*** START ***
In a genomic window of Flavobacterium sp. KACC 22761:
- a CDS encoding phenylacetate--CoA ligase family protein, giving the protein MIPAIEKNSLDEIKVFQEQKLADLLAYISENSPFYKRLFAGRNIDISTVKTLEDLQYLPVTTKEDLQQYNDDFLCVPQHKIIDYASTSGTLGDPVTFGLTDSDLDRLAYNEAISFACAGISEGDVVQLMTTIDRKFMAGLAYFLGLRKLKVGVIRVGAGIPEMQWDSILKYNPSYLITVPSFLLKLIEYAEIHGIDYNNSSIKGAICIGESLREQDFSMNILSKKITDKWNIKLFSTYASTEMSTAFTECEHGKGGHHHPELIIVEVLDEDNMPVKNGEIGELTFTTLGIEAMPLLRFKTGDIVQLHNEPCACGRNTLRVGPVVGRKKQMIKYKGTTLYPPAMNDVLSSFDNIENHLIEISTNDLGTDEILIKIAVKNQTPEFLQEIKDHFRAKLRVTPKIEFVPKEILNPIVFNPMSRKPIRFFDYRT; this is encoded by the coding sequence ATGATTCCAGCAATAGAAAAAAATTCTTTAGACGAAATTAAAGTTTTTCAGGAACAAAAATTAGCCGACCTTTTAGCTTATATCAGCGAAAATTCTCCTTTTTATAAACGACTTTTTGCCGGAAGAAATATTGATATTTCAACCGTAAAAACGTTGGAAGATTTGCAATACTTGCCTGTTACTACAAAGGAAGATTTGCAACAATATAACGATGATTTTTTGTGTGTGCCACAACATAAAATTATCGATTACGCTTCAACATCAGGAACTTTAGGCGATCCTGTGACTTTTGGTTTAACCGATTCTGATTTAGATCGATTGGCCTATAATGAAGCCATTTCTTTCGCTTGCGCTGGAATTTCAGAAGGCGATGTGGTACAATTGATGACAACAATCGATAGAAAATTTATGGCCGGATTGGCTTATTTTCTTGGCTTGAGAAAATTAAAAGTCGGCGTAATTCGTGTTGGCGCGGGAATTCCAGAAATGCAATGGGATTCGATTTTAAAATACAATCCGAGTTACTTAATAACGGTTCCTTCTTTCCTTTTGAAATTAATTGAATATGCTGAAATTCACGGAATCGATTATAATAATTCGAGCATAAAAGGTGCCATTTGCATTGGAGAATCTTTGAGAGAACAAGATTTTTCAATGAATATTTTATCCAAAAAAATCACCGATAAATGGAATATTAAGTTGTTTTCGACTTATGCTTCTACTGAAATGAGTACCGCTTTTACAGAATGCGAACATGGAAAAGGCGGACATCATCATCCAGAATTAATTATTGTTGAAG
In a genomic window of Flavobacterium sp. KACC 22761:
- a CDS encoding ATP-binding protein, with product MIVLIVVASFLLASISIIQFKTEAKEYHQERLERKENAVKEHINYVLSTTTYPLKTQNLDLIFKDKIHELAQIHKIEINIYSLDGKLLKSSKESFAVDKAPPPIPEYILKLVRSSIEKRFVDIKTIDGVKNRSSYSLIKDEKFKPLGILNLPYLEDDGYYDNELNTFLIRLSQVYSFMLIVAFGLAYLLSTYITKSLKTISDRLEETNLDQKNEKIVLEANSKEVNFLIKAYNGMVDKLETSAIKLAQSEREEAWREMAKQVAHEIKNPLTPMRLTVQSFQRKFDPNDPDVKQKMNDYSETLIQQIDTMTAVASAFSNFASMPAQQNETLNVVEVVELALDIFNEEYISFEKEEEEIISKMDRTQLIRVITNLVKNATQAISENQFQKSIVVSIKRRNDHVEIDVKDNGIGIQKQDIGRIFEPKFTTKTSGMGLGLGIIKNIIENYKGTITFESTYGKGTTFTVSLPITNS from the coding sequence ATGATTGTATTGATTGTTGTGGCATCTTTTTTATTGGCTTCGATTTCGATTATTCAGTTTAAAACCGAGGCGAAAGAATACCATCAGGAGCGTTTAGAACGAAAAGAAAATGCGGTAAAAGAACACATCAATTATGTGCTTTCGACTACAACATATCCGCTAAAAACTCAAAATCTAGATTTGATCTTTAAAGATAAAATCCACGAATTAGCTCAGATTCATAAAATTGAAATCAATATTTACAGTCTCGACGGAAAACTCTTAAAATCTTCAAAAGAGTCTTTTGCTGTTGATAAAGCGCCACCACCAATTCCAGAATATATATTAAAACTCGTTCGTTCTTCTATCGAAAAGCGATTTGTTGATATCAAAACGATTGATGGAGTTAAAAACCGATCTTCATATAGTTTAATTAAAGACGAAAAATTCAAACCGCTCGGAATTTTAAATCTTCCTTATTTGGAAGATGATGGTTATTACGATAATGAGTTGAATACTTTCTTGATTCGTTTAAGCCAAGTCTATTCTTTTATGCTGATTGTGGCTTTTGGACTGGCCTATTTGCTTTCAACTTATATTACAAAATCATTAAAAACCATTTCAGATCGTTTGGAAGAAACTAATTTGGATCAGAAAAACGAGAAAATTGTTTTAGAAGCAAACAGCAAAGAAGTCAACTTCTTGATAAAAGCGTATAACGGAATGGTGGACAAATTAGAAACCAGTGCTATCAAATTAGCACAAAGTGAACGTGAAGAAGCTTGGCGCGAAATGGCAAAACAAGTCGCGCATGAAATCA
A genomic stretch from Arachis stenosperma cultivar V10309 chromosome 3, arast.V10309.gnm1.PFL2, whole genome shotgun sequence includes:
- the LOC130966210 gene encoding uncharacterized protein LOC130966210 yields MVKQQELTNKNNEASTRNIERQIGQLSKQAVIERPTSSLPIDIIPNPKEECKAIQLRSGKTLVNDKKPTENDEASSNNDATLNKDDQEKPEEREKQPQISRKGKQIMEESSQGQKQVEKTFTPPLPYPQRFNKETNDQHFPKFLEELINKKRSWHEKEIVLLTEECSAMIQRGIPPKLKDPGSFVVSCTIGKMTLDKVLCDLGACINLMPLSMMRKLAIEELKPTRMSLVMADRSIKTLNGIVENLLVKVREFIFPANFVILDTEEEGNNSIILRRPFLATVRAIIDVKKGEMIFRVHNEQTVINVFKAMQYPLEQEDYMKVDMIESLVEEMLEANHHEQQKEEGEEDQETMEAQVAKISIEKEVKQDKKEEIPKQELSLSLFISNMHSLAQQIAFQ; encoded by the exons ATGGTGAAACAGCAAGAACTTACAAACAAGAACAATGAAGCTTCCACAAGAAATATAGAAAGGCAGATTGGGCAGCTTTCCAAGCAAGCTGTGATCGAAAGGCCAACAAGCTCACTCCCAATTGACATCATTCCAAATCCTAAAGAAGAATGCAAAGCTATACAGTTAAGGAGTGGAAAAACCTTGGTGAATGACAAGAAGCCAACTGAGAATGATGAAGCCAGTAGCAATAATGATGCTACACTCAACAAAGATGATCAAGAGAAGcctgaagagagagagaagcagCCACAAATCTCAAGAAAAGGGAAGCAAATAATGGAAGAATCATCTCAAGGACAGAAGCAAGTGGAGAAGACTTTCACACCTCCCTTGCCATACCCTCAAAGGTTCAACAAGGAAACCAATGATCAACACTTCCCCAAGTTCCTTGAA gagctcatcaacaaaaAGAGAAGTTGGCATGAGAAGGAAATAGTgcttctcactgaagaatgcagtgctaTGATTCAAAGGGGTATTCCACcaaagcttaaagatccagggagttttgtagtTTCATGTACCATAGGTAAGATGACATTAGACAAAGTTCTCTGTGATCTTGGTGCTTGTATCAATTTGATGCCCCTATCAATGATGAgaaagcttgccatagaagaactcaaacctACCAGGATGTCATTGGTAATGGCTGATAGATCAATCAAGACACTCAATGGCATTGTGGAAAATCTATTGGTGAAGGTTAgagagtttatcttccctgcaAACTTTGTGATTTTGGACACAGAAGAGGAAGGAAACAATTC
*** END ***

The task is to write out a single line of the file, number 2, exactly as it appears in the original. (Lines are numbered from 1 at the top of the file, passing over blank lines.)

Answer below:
- a CDS encoding phenylacetate--CoA ligase family protein, giving the protein MIPAIEKNSLDEIKVFQEQKLADLLAYISENSPFYKRLFAGRNIDISTVKTLEDLQYLPVTTKEDLQQYNDDFLCVPQHKIIDYASTSGTLGDPVTFGLTDSDLDRLAYNEAISFACAGISEGDVVQLMTTIDRKFMAGLAYFLGLRKLKVGVIRVGAGIPEMQWDSILKYNPSYLITVPSFLLKLIEYAEIHGIDYNNSSIKGAICIGESLREQDFSMNILSKKITDKWNIKLFSTYASTEMSTAFTECEHGKGGHHHPELIIVEVLDEDNMPVKNGEIGELTFTTLGIEAMPLLRFKTGDIVQLHNEPCACGRNTLRVGPVVGRKKQMIKYKGTTLYPPAMNDVLSSFDNIENHLIEISTNDLGTDEILIKIAVKNQTPEFLQEIKDHFRAKLRVTPKIEFVPKEILNPIVFNPMSRKPIRFFDYRT; this is encoded by the coding sequence ATGATTCCAGCAATAGAAAAAAATTCTTTAGACGAAATTAAAGTTTTTCAGGAACAAAAATTAGCCGACCTTTTAGCTTATATCAGCGAAAATTCTCCTTTTTATAAACGACTTTTTGCCGGAAGAAATATTGATATTTCAACCGTAAAAACGTTGGAAGATTTGCAATACTTGCCTGTTACTACAAAGGAAGATTTGCAACAATATAACGATGATTTTTTGTGTGTGCCACAACATAAAATTATCGATTACGCTTCAACATCAGGAACTTTAGGCGATCCTGTGACTTTTGGTTTAACCGATTCTGATTTAGATCGATTGGCCTATAATGAAGCCATTTCTTTCGCTTGCGCTGGAATTTCAGAAGGCGATGTGGTACAATTGATGACAACAATCGATAGAAAATTTATGGCCGGATTGGCTTATTTTCTTGGCTTGAGAAAATTAAAAGTCGGCGTAATTCGTGTTGGCGCGGGAATTCCAGAAATGCAATGGGATTCGATTTTAAAATACAATCCGAGTTACTTAATAACGGTTCCTTCTTTCCTTTTGAAATTAATTGAATATGCTGAAATTCACGGAATCGATTATAATAATTCGAGCATAAAAGGTGCCATTTGCATTGGAGAATCTTTGAGAGAACAAGATTTTTCAATGAATATTTTATCCAAAAAAATCACCGATAAATGGAATATTAAGTTGTTTTCGACTTATGCTTCTACTGAAATGAGTACCGCTTTTACAGAATGCGAACATGGAAAAGGCGGACATCATCATCCAGAATTAATTATTGTTGAAG